1995 Merryvale "Profile" Napa Valley Bordeaux Blend

SKU #994775 91 points Wine Spectator

 Young and vibrant, with a ripe, rich, lively core of currant, plum, anise, sage and cedar. This complex and concentrated wine is supported by a firm tannic backbone, but the flavors glide through on the finish. A blend of Cabernet, Merlot, Cabernet Franc.  (11/1998)

90 points Robert Parker's Wine Advocate

 The two exceptional Profile cuvees should receive more attention from wine consumers. The outstanding 1995 Profile (14.5% alcohol) is made from 50% Cabernet Sauvignon, 39% Merlot, and the balance Cabernet Franc. It needs 4-5 years of cellaring, so readers looking for Cabernet-based wines with immediate accessibility should be forewarned. The wine exhibits an opaque purple color, followed by copious amounts of toasty, smoky, high quality new oak in the nose, along with equally impressive quantities of black currants, plums, and cherries. Deep and full-bodied, with high tannin but outstanding concentration, this is an impressively built, Bordeaux-like wine. Anticipated maturity: 2002-2020. Given the quality of Merryvale's wines, and the talent of winemaker Bob Levy, I am surprised this winery does not receive more attention. Their Profile Proprietary Red Wine ranks among the top three or four dozen red wines of northern California, and their Silhouette Chardonnay is a brilliant Burgundian-styled wine with extraordinary richness and complexity. (RP)  (12/1997)


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Price: $79.99
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Varietal:

Cabernet Sauvignon and Blends

- Cabernet Sauvignon has come a long way from its role as a blending varietal, however dominant, in the wines of Bordeaux. Today it is the most planted red varietal in the world. Identified as a descendent of Cabernet Franc and Sauvignon Blanc, the late-ripening Cabernet Sauvignon needs to be planted in warmer climates to fully ripen. Its small berries can easily be identified for their distinctive blue color, thick skins and high tannins. And while the varietal has its own definitive characteristics: green pepper-like aromas and black currant flavors among them, it is perhaps most prized for its ability to convey terroir, vintage and winemaking. A relatively new varietal, Cabernet Sauvignon started making inroads into the wines of the M├ędoc and Graves in the late-18th century. Today it is also dominant in the up-and-coming Entre-Deux-Mers region of Bordeaux and can also be found in Southwest France. It is the companion varietal to Sangiovese in Italy's Super Tuscans and is planted all over Europe, stretching to lesser-known winegrowing regions like Russia and Lebanon. In the Americas Cabernet Sauvignon has found champions in every nook and cranny of California and among winemakers in Washington, where it complements plantings of Merlot. In South America, Cab thrives in Chile, but can also be found in smaller amounts in Argentina and even in Mexico.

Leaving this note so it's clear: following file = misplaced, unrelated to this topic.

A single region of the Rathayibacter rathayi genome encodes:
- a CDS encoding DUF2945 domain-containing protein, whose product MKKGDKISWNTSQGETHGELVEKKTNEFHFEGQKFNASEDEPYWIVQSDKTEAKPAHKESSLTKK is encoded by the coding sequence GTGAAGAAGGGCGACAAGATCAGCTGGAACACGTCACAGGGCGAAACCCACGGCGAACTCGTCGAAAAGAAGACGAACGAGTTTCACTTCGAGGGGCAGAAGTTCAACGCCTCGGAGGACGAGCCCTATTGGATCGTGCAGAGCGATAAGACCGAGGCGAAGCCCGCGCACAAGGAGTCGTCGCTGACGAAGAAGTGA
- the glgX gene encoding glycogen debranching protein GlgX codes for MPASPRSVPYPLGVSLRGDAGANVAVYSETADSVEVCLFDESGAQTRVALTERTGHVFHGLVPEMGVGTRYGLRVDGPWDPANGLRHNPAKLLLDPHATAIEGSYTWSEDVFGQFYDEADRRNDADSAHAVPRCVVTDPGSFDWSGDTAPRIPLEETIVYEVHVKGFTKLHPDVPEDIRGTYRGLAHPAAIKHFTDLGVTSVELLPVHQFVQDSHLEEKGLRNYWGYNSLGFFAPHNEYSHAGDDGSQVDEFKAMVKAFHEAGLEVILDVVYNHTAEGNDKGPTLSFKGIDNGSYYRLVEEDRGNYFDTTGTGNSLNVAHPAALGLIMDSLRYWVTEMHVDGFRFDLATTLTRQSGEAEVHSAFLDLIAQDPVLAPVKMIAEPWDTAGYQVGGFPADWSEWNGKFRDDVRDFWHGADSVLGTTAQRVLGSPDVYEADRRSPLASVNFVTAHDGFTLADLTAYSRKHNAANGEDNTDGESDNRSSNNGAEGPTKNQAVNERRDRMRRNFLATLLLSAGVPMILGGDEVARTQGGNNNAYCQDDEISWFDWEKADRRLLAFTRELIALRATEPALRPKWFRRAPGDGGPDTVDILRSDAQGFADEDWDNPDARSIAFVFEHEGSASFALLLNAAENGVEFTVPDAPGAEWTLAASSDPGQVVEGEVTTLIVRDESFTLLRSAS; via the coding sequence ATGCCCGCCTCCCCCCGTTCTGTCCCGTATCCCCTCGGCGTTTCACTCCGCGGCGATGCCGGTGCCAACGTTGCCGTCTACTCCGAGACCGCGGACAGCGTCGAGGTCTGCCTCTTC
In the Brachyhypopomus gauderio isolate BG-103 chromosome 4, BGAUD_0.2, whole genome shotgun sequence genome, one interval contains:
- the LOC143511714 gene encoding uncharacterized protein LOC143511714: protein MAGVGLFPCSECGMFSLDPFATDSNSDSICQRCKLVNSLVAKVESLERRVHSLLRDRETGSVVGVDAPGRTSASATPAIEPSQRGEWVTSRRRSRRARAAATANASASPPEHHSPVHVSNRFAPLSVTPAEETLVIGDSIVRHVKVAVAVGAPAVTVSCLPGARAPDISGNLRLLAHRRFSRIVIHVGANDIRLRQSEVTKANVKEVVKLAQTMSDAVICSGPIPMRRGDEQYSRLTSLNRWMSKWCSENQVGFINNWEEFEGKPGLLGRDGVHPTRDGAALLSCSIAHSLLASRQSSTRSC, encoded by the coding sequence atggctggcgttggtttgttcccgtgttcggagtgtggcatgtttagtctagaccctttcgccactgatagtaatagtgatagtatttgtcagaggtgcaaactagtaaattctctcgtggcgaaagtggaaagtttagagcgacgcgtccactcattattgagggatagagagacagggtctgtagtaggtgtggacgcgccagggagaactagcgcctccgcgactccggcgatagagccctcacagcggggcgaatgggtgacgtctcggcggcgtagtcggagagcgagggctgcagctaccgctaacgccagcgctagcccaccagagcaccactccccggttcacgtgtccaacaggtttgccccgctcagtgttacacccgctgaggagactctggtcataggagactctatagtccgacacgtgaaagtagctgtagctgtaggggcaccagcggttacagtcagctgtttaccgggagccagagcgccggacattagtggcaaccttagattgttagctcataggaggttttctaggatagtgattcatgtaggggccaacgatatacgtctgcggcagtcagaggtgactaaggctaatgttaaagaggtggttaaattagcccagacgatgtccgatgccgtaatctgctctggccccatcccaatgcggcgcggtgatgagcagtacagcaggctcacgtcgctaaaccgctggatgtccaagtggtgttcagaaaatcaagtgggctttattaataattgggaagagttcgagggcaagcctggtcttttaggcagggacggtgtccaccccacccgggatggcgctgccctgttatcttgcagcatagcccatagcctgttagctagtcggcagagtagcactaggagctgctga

Country:

United States

- When people consider domestic wine, they normally think about the state of California. The fine viticultural Region within California, including the Napa Valley, Sonoma, Santa Cruz Mountains, Mendocino and Santa Barbara, are capable of growing grapes of world-class quality. But there's plenty of fabulous wine coming from other states, too. Oregon, Washington and New York are also causing eyebrows (and glassware) to be raised around the world.
Sub-Region:

California

- With the explosive growth that California's wine industry has seen the past several years, it's easy to view winemaking and grape growing in the Golden State as a recent phenomenon. And while it's true that California's viticultural history is brief compared to several European countries, this state's roots date back well over 200 years. Due to the enormous response to California wine within the United States and worldwide, there are thousands of excellent and diverse wines being produced within the state each year.
Specific Appellation:

Napa Valley

- America's most famous wine region, which encompasses a varied geographical territory running about 20 miles long from the San Francisco Bay northward to the foot of Mount St. Helena. Napa's great diversity, both in terms of climate and terroir, has led to the creation of a number of smaller AVAs like Stags Leap District, Rutherford, Howell Mountain, Oakville and Mount Veeder, among others. Cabernet and chardonnay still reign supreme, but just about everything under the sun is grown in Napa Valley, in quality levels ranging from $2 jug wine to $500 a bottle California cab.